I'd be tempted to try something new, but then I've never been in a job that I overwhelmingly enjoyed.
     
  13. HangTime

    Man of Honour

    Joined: 25 Oct 2002

    Posts: 29,400

    Location: Hampshire

    When you change employers (not necessarily roles with the same employer) this is inevitable, you just have to suck it up. In my experience there is roughly a six week period before I start to feel productive at a new company, until that I feel like a bit of a charlatan, with loads of people rushing around trying to get stuff done around me using alien terminology. At times I've worried that people might think I'm a bit of a waste of space because you spend so much time asking questions or saying you haven't done XYZ before. I was with my previous employers for approximately five, eight and six years respectively, long enough that in all of them I was considered an expert in at least some areas, knew the right people to speak with about most things. Two months into my latest company I still feel I have a lot to learn, a niggling feeling in my stomach that I'm going to drop the ball on something just due to lack of specific knowledge rather than aptitude. But things improve week-on-week and I know from the prior experiences that I will get there eventually if I remain there long enough.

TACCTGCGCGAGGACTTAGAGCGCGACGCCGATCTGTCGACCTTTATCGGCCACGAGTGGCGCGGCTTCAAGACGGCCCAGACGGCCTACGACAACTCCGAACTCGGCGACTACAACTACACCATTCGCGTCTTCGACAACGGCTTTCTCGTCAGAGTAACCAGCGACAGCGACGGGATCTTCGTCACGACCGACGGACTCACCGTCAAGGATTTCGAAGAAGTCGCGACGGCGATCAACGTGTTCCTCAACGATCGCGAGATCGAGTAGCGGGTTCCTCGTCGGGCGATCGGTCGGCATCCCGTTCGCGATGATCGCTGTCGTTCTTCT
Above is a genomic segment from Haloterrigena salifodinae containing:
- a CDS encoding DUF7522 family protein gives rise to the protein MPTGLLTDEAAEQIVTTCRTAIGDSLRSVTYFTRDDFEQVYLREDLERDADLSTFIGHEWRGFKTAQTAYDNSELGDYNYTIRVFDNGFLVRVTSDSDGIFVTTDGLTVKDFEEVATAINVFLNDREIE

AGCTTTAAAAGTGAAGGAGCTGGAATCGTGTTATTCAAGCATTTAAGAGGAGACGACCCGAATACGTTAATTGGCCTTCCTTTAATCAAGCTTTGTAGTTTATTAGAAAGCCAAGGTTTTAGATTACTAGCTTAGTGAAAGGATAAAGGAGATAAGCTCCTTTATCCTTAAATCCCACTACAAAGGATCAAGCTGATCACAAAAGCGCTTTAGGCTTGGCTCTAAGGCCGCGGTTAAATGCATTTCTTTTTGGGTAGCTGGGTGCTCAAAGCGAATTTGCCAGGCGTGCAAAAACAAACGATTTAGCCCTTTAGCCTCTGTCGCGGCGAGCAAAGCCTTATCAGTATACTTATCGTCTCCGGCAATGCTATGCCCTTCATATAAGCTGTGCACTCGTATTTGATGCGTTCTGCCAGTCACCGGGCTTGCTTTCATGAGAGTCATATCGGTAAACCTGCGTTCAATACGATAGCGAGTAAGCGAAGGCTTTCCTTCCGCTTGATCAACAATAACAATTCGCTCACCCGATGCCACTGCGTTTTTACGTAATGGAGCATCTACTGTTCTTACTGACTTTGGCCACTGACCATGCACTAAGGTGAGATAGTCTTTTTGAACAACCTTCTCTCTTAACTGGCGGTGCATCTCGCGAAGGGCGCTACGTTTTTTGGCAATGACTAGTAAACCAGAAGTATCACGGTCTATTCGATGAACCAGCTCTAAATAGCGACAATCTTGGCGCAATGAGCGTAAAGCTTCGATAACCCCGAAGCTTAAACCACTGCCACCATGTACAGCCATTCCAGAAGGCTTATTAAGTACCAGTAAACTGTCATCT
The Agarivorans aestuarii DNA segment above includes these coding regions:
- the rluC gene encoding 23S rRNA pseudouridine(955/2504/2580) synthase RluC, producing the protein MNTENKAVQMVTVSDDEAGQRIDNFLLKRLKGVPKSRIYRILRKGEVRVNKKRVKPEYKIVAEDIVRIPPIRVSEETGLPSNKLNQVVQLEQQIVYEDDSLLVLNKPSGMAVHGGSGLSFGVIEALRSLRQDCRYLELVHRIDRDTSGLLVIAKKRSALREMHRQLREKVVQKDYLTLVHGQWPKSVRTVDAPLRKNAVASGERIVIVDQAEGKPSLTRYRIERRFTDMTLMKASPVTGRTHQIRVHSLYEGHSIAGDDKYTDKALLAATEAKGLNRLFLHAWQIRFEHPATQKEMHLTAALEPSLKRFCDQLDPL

Bit of a tangent but it's one reason why I think it's a bit of a nonsense that people typically get paid the same when they first start a job as they do six months down the line, considering they are adding way less value.
     
  14. Mellowfellow

    Associate

    Joined: 11 Feb 2021

    Posts: 39

    Location: Tunbridge Wells

    I was in a slightly different position to the OP here. Job was "comfortable " in that I could theoretically have stayed forever but I would never have gotten any further than I was , no pay rise except yearly pittance everyone gets, I had colleagues who were stuck in a rut and hoping to just stay until retirement because they feared unemployment .
    I studied for a qualification for a different industry with far more scope for moving upwards or just earning more money without a lot more responsibility. Got a basic job using the certification.
    I'm looking for a better job within this new industry ASAP